A Shared Vision

For many years, WDR has worked closely with our sister agency All We Can. In today’s blog, Jaipreet Kaur (Philanthropy Manager at All We Can) writes about our continued partnership and how, by coming together and each playing our part, we can make a significant difference.

And let us consider one another to provoke into love and to good works
Hebrews 10:24

All We Can has always been inspired by Christian principles, with its roots in the British Methodist Church. Methodism teaches the importance of missional work to alleviate the suffering of those living in poverty. In response, All We Can seeks to help people – of all faiths and none – to fulfil their potential, live with respect, and have the opportunity to flourish.The following words are often attributed to Methodist Founder, John Wesley:

“Do all the good you can, by all the means you can, in all the ways you can, in all the places you can, to all the people you can, as long as ever you can.” 

The relationship between All We Can and Methodist World Development & Relief (WDR) is a great testament to these words. Together, for the past 16 years, All We Can and WDR have been working collaboratively to make resources go further. Our shared vision to finding solutions to poverty and injustice, is what makes this partnership so special. Together, we are able to create a greater impact in some of the world’s poorest communities – serving people of all faiths and none. 

From Malawi, Ethiopia, India, Zimbabwe, Nepal, Uganda to Cameroon – our partnership is a journey where two organisations have come together to make a difference. Shared vision and values, competence, integrity, interdependence and open communication is what makes a long-standing partnership work. 

All We Can and WDR supported work for a number of years in rural Ethiopia [Parnter:  SUNARMA ]

All We Can and WDR supported work for a number of years in rural Ethiopia [Parnter: SUNARMA]

Partnerships have enabled All We Can to implement projects that it could not commit to before. Through the years, we have been able to expand our partnership with WDR, not only in our long-term sustainable development work, but through All We Can’s emergency humanitarian response. We have been able to turn to our trusted partners during times of need, and through this special partnership we have seen lives changed. 

Both All We Can and WDR seek to serve others. We want to give practical expression to the love, care and responsibility we have to each other as human beings, and we strive to be humble and accountable in the way we work. We also recognise that we do not have all the answers, the resources or the skills necessary to achieve our purpose on our own. Therefore, we seek to work together in a spirit of collaboration and community – That spirit of collaboration has been something that has grown year-on-year with WDR.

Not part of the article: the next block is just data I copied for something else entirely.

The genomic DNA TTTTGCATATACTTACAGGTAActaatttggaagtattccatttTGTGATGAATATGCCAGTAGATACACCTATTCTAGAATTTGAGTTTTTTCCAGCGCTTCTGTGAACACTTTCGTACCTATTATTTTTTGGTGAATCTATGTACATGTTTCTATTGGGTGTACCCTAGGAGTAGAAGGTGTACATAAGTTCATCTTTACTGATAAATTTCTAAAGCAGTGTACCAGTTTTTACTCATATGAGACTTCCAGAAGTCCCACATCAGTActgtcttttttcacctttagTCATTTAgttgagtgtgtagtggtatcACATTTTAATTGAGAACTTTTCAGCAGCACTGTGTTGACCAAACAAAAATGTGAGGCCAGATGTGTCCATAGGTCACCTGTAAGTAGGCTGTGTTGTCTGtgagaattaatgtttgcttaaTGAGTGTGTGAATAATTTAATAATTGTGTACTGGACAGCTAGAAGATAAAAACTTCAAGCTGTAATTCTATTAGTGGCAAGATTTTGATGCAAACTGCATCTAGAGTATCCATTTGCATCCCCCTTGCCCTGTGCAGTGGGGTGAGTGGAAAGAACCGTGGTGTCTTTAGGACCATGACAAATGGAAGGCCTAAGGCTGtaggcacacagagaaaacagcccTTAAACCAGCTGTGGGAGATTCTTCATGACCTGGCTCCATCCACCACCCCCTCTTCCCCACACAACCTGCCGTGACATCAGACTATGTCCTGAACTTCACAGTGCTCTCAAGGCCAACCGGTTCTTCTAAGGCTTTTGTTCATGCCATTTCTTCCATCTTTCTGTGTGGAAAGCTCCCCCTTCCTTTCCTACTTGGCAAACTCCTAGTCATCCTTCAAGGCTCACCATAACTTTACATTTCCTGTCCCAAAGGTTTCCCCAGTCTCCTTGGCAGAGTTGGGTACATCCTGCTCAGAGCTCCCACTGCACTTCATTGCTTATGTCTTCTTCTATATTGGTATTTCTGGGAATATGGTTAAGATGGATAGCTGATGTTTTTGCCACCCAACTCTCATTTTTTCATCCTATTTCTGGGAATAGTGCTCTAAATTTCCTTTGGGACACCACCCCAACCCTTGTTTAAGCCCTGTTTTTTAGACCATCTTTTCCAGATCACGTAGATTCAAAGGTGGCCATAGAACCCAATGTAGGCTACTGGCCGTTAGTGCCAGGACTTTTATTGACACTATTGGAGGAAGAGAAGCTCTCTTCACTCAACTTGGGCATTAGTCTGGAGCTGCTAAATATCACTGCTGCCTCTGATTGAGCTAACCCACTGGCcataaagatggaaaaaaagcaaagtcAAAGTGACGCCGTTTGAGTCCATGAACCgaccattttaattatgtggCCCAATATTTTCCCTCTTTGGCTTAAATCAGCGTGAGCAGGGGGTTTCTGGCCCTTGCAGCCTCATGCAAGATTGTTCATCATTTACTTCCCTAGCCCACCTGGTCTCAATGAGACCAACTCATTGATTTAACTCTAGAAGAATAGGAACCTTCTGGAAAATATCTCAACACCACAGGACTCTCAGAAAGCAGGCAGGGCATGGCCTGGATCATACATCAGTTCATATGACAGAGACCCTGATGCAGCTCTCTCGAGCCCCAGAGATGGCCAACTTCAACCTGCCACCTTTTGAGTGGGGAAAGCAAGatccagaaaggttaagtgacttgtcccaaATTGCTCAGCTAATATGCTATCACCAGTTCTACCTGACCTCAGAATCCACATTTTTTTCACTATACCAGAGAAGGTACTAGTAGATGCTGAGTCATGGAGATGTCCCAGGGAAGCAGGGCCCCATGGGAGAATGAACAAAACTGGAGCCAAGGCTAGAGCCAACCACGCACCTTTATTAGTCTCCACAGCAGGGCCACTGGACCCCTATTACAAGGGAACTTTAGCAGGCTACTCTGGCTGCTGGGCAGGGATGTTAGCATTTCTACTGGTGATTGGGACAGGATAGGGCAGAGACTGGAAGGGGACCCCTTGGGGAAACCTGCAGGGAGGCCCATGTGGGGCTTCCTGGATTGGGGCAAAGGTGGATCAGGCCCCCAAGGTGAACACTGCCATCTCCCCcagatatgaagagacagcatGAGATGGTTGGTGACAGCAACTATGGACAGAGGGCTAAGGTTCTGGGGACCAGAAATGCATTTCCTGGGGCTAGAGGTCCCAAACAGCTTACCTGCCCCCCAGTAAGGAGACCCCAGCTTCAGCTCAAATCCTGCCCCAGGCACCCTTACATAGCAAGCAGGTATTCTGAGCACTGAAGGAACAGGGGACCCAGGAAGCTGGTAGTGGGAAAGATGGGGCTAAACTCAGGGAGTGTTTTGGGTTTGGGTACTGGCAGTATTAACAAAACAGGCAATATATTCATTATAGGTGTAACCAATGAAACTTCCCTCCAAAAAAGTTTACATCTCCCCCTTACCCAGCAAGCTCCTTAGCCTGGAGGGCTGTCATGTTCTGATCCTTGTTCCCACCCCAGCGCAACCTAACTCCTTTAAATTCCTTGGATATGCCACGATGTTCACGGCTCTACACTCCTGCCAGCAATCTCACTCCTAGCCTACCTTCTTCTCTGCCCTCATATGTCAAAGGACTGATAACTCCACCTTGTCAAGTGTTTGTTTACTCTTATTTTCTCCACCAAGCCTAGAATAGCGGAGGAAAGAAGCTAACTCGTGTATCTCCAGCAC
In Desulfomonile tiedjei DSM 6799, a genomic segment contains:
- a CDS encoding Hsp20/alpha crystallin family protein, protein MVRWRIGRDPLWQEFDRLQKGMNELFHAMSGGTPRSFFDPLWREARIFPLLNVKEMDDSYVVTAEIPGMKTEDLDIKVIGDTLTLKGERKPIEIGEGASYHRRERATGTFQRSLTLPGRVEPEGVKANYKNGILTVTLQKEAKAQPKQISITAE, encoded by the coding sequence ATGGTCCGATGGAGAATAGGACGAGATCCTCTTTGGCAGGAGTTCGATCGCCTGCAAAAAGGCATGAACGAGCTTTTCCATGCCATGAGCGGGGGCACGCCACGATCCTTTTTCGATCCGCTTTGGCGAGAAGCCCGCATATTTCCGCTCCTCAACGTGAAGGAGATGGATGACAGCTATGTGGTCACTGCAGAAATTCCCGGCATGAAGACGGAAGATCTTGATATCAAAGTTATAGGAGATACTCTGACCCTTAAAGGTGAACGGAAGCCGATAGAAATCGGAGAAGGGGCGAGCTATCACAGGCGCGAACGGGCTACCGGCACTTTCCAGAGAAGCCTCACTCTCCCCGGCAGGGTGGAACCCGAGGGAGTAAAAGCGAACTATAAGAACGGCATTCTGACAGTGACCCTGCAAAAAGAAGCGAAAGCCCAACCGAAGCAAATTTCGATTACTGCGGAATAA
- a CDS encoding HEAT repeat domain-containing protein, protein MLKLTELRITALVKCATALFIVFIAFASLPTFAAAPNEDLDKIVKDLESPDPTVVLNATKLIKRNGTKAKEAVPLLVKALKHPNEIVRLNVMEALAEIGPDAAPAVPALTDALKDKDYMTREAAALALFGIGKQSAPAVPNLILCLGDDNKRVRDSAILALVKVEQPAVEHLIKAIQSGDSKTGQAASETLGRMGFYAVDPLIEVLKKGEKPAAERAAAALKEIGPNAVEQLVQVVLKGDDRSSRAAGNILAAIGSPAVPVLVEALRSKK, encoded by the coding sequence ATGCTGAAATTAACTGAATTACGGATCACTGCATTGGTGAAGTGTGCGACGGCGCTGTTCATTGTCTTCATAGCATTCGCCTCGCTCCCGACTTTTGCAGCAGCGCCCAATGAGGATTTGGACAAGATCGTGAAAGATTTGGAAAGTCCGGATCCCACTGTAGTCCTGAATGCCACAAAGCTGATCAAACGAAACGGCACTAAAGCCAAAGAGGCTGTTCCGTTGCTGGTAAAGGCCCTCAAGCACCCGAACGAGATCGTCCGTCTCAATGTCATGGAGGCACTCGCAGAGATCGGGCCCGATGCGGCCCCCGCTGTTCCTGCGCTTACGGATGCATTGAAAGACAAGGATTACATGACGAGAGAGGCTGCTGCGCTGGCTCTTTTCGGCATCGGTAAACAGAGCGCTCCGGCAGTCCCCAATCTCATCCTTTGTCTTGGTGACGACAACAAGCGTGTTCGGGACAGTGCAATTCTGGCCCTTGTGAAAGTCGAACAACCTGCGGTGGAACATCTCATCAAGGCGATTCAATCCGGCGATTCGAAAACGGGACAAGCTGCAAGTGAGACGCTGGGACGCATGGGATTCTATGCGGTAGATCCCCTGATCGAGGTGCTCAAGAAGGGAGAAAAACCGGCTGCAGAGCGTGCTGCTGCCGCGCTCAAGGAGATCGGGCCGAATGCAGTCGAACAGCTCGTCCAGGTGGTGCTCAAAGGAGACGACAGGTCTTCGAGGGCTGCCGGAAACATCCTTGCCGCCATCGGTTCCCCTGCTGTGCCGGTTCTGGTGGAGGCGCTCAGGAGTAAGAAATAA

We hope that our partnership, and the difference it is making in some of the world’s poorest communities, will inspire other organisations to build a partnership upon these values, which reflect the Christian faith.


After receiving training supported by the partnership between All We Can and WDR Manato went on to lead a women’s self-help group in Jharkhand, India [Partner:  The Srijan Foundation ]

After receiving training supported by the partnership between All We Can and WDR Manato went on to lead a women’s self-help group in Jharkhand, India [Partner: The Srijan Foundation]

In a nutshell: NGO

NGO stands for ‘non-governmental organisation’.

It is a not for profit organisation, typically addressing a social or political issue. Some operate across borders e.g. Oxfam International.

Some are local and registered within the country in which they operate.

Importantly, their independence of any government enables them to freely challenge government policies for the ‘good of the people’. 

However, NGOs can receive income in a variety of ways and, for some, this includes government funding.

Some would say that this calls the neutrality of such NGOs into question but they retain their non-governmental status by prohibiting government representatives from membership.

Governments will not always look on NGOs favourably despite the good work they do. They can be seen as undermining the authorities. Some of WDR’s partner are indigenous NGOs.

In a nutshell: EMPOWERMENT

What does it mean to be empowered? In our latest ‘In a nutshell’, we look at this term and why we need to be careful about how we use it.

‘Empowerment’ is arguably one of the most overused words in development.

Some charities say that they “empower local people”. We need to be careful with how we use this word. If we have ‘power over’ other people, it exploits and oppresses but if we have ‘power with’ others, it can lead to actions that liberate.

If I say that I empower someone, it actually suggests that I have the ability to change their lives and they don’t. In other words, the power lies with me. This is not true empowerment.

Yes, we can offer the tools, skills or knowledge to help people empower themselves but we cannot truly empower them. This may seem like semantics but WDR only works with partners who facilitate local people empowering themselves, gaining control over their own destinies and not being reliant upon outsiders.

Click here to learn more about our partners.